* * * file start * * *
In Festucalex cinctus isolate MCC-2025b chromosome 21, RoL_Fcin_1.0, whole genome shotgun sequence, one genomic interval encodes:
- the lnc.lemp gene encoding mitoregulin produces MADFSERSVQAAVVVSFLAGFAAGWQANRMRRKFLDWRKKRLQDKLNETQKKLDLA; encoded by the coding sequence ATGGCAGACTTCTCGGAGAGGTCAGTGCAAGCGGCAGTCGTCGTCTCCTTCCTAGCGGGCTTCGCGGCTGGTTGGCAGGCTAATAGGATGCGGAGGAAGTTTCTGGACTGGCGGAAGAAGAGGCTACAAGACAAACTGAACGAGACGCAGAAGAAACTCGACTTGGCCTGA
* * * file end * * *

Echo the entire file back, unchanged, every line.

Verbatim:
In Festucalex cinctus isolate MCC-2025b chromosome 21, RoL_Fcin_1.0, whole genome shotgun sequence, one genomic interval encodes:
- the lnc.lemp gene encoding mitoregulin produces MADFSERSVQAAVVVSFLAGFAAGWQANRMRRKFLDWRKKRLQDKLNETQKKLDLA; encoded by the coding sequence ATGGCAGACTTCTCGGAGAGGTCAGTGCAAGCGGCAGTCGTCGTCTCCTTCCTAGCGGGCTTCGCGGCTGGTTGGCAGGCTAATAGGATGCGGAGGAAGTTTCTGGACTGGCGGAAGAAGAGGCTACAAGACAAACTGAACGAGACGCAGAAGAAACTCGACTTGGCCTGA